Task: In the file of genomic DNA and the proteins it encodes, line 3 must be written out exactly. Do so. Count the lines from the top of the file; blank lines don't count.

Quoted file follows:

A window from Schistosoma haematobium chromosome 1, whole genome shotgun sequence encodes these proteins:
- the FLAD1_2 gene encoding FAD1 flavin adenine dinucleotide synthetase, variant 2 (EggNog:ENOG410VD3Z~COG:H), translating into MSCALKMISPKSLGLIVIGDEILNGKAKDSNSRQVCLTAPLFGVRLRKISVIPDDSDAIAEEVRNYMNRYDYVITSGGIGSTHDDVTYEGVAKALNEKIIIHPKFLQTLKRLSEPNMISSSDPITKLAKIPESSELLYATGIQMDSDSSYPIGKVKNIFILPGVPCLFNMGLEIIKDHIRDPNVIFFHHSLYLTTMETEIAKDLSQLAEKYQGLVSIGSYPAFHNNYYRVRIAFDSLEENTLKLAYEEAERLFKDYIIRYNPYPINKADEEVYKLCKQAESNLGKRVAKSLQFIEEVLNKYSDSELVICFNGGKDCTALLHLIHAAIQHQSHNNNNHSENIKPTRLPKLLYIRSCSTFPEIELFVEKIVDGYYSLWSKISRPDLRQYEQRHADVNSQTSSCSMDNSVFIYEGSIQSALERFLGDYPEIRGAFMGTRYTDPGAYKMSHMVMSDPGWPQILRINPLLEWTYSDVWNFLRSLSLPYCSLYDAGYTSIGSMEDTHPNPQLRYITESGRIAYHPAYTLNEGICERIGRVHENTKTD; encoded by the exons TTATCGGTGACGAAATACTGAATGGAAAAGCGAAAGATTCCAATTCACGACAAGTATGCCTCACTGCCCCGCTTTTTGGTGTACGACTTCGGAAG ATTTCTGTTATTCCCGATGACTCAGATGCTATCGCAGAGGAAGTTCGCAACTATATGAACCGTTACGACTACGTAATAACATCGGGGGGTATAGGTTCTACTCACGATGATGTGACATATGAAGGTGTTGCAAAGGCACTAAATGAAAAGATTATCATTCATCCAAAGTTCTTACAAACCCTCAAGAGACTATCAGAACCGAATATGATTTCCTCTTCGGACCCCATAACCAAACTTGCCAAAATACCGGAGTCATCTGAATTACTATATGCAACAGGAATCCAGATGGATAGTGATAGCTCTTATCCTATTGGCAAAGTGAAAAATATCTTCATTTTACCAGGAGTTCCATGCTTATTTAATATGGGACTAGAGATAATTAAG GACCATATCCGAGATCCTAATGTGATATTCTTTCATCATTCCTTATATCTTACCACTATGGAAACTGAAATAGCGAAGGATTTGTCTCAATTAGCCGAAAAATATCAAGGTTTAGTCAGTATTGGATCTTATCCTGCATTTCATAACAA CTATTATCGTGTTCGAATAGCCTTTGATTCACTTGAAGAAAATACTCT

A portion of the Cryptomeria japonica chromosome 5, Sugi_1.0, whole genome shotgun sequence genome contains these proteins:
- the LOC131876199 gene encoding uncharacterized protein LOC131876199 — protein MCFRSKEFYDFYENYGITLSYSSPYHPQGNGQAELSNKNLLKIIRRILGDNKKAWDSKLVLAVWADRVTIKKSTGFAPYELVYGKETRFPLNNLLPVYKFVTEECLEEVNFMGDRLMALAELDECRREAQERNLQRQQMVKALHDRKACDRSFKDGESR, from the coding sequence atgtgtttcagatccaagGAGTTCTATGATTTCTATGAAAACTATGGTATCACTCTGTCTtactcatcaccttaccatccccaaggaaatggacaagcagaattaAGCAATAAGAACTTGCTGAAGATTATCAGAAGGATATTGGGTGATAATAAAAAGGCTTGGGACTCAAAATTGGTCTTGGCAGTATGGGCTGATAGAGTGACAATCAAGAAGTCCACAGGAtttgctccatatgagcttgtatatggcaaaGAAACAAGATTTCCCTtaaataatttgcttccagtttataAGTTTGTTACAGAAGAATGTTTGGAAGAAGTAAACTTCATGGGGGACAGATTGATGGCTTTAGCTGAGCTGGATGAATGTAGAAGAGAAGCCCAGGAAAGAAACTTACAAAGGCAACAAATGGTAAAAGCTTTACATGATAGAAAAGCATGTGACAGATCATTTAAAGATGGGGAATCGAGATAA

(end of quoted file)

A portion of the Cryptomeria japonica chromosome 5, Sugi_1.0, whole genome shotgun sequence genome contains these proteins: